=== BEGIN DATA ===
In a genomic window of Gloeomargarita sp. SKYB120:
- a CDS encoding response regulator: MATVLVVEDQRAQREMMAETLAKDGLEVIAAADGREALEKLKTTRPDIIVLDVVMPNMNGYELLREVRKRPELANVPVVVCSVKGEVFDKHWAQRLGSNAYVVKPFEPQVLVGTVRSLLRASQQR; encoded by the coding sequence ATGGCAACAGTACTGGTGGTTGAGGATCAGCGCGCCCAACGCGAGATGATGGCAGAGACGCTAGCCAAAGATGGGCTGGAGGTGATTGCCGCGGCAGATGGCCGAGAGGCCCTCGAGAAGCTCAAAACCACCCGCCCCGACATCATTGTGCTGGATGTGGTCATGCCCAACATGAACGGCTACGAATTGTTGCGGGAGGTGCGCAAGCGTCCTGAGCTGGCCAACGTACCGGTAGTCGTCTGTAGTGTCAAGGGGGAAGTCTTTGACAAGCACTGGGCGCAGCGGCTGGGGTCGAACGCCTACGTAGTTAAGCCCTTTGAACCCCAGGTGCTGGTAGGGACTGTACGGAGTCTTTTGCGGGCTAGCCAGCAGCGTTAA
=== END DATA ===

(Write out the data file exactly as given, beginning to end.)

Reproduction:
In a genomic window of Gloeomargarita sp. SKYB120:
- a CDS encoding response regulator: MATVLVVEDQRAQREMMAETLAKDGLEVIAAADGREALEKLKTTRPDIIVLDVVMPNMNGYELLREVRKRPELANVPVVVCSVKGEVFDKHWAQRLGSNAYVVKPFEPQVLVGTVRSLLRASQQR; encoded by the coding sequence ATGGCAACAGTACTGGTGGTTGAGGATCAGCGCGCCCAACGCGAGATGATGGCAGAGACGCTAGCCAAAGATGGGCTGGAGGTGATTGCCGCGGCAGATGGCCGAGAGGCCCTCGAGAAGCTCAAAACCACCCGCCCCGACATCATTGTGCTGGATGTGGTCATGCCCAACATGAACGGCTACGAATTGTTGCGGGAGGTGCGCAAGCGTCCTGAGCTGGCCAACGTACCGGTAGTCGTCTGTAGTGTCAAGGGGGAAGTCTTTGACAAGCACTGGGCGCAGCGGCTGGGGTCGAACGCCTACGTAGTTAAGCCCTTTGAACCCCAGGTGCTGGTAGGGACTGTACGGAGTCTTTTGCGGGCTAGCCAGCAGCGTTAA